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Joseph White

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NEWS
June 19, 1994 | BRAD BONHALL, TIMES STAFF WRITER
In his townhouse a few miles from UC Irvine, Joseph White puts on a string quartet CD and begins to sift through mounds of material on a large, square coffee table. Classical music is his choice when studying or getting in the mood for his newfound practice of Zen meditation, but generally he turns to blues--"the gut-bucket, git-down Mississippi blues, the old-time stuff."
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BUSINESS
August 8, 2006 | Adam Gorlick, The Associated Press
Joseph White's home office is like a modern-day hippie hangout. Books on Buddhism and yoga mingle with business planners and a laptop computer. An acoustic guitar rests next to a shuffle of sheet music for "Mr. Tambourine Man," just across the room from a fax machine. And then there are the marijuana stalks. Towering six-footers. Pint-size plants. He even has a few ripe buds kicking around on a desk, not far from his cellphone. His stash is for sale, but it won't get you stoned.
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BOOKS
October 23, 1994 | Lawrence S. Dietz, Lawrence S. Dietz, who wrote a car column for California Magazine, drives a 1985 Peugeot 505 Turbo sedan
President Calvin Coolidge didn't say much, but his announcement that "The business of America is business" ought to be considered a worthy substitute for "In God We Trust" on our paper money, since the closest thing to heaven for most Americans is a profitable bottom line. Of all the businesses in this country, the one that has been most closely identified with, and provided the economic underpinnings for, our national being is the manufacture of motor vehicles, primarily automobiles.
NEWS
December 26, 1992 | SCOTT KRAFT, TIMES STAFF WRITER
Helen Joseph, one of South Africa's earliest white campaigners against apartheid, a longtime confidant of Nelson and Winnie Mandela, and the first person placed under house arrest in this divided country, died here Friday at age 87. Mrs. Joseph, a militant former labor leader, battled successive white-minority governments for more than 40 years and suffered some of Pretoria's most onerous restrictions.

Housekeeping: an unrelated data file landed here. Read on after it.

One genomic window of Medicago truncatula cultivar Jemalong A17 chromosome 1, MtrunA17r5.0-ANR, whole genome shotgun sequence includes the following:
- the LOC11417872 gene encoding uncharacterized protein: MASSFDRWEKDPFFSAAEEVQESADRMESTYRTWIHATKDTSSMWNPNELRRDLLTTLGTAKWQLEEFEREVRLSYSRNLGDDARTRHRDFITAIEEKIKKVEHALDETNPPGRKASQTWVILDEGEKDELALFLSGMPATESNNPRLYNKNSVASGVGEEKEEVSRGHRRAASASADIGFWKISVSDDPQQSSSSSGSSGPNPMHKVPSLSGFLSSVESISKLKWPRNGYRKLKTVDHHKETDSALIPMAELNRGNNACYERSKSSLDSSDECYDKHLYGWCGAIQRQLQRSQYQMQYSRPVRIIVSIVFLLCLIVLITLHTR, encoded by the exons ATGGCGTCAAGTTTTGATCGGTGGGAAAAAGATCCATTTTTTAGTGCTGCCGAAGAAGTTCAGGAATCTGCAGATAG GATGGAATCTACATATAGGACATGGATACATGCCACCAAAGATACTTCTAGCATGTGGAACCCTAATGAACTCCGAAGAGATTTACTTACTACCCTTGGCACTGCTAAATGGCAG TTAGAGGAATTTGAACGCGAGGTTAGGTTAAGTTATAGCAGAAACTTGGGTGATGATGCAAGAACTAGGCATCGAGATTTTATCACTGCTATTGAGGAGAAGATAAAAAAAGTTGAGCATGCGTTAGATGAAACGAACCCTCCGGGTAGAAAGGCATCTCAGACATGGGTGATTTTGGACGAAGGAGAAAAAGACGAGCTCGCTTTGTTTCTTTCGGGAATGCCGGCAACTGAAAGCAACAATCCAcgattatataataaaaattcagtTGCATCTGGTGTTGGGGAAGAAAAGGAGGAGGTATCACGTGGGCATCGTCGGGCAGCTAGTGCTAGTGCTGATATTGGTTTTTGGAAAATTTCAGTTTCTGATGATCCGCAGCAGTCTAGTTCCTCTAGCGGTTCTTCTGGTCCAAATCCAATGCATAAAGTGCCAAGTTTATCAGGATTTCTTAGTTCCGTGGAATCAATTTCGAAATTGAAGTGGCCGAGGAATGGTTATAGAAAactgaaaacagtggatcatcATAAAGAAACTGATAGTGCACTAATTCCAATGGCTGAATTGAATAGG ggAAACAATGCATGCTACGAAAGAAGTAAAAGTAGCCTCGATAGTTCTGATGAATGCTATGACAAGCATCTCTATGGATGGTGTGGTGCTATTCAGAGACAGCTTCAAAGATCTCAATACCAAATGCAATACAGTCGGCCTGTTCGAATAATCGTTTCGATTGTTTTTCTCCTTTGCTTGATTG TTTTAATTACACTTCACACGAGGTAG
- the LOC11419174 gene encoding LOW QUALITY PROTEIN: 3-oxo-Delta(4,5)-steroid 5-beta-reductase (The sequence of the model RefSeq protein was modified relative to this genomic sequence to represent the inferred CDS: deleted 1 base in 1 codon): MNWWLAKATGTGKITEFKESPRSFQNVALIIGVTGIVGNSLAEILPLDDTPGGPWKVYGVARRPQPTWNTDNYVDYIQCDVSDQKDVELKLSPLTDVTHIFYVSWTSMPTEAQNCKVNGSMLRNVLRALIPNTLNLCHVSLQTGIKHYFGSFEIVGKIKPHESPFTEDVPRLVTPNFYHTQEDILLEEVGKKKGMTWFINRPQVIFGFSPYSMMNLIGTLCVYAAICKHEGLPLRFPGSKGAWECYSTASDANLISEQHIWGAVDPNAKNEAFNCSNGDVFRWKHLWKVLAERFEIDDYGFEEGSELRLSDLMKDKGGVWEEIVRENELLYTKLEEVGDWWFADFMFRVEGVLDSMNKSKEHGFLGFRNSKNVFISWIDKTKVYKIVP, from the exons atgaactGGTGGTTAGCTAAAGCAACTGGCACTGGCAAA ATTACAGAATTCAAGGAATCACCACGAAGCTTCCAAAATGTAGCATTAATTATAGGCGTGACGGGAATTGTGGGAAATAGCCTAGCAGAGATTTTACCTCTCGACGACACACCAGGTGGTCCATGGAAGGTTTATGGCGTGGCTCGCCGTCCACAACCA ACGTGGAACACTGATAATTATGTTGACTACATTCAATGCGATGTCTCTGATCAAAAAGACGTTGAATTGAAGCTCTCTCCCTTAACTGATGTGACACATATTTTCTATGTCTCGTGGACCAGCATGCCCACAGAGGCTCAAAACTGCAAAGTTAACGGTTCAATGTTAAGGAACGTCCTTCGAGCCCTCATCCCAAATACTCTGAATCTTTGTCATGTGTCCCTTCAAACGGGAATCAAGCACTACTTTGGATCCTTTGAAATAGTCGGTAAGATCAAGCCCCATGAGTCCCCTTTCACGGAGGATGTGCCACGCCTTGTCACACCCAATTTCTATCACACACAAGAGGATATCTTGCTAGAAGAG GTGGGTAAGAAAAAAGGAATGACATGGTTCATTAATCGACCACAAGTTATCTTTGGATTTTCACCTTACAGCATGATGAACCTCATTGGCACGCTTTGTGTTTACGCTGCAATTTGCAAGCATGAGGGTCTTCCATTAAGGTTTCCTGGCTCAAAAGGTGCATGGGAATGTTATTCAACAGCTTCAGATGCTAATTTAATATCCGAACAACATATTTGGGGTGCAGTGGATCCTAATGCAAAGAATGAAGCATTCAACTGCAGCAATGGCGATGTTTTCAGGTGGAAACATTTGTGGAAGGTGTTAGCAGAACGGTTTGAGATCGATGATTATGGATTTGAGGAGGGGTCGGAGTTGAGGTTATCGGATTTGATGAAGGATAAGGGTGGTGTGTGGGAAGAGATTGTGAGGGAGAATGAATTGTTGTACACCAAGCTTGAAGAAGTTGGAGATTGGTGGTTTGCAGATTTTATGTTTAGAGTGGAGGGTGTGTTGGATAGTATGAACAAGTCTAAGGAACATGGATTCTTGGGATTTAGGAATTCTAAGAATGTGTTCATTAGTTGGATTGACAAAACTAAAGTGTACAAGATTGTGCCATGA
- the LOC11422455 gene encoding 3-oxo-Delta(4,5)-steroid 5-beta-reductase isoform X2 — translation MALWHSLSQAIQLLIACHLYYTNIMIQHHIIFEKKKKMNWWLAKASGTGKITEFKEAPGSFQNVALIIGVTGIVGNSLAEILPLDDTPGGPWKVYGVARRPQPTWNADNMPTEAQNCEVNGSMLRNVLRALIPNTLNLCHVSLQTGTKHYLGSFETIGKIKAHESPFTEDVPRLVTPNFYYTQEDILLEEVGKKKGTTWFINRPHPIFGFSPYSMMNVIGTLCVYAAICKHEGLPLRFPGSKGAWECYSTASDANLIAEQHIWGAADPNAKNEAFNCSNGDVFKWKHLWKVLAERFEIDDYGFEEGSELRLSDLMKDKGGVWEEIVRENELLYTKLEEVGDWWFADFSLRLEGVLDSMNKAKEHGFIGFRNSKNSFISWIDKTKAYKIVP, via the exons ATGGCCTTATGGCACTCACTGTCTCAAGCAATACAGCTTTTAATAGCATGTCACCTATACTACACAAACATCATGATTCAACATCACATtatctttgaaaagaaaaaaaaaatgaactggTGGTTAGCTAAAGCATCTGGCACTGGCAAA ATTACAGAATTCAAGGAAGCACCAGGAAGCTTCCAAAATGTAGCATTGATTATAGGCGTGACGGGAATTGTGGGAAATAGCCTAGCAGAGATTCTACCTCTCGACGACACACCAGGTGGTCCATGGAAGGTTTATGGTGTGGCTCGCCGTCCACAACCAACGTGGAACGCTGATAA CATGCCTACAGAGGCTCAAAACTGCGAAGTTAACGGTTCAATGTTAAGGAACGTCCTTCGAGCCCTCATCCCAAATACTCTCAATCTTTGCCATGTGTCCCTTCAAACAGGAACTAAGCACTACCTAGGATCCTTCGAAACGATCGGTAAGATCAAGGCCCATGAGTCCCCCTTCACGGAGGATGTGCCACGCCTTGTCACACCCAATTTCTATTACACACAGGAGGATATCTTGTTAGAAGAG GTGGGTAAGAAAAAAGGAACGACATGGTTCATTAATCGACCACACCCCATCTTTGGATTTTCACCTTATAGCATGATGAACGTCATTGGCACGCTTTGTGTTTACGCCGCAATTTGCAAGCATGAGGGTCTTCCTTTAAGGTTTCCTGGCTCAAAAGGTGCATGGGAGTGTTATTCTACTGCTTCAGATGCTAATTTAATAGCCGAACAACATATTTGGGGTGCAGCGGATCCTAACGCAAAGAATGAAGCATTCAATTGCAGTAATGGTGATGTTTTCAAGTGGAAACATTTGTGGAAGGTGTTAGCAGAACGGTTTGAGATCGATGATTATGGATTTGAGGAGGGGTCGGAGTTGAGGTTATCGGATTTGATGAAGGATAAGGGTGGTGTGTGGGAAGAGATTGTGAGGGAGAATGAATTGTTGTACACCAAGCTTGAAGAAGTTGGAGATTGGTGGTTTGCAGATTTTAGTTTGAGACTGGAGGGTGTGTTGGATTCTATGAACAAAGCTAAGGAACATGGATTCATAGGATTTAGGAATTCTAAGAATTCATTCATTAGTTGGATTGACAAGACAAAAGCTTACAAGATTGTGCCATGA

BUSINESS
August 8, 2006 | Adam Gorlick, The Associated Press
Joseph White's home office is like a modern-day hippie hangout. Books on Buddhism and yoga mingle with business planners and a laptop computer. An acoustic guitar rests next to a shuffle of sheet music for "Mr. Tambourine Man," just across the room from a fax machine. And then there are the marijuana stalks. Towering six-footers. Pint-size plants. He even has a few ripe buds kicking around on a desk, not far from his cellphone. His stash is for sale, but it won't get you stoned.
BOOKS
October 23, 1994 | Lawrence S. Dietz, Lawrence S. Dietz, who wrote a car column for California Magazine, drives a 1985 Peugeot 505 Turbo sedan
President Calvin Coolidge didn't say much, but his announcement that "The business of America is business" ought to be considered a worthy substitute for "In God We Trust" on our paper money, since the closest thing to heaven for most Americans is a profitable bottom line. Of all the businesses in this country, the one that has been most closely identified with, and provided the economic underpinnings for, our national being is the manufacture of motor vehicles, primarily automobiles.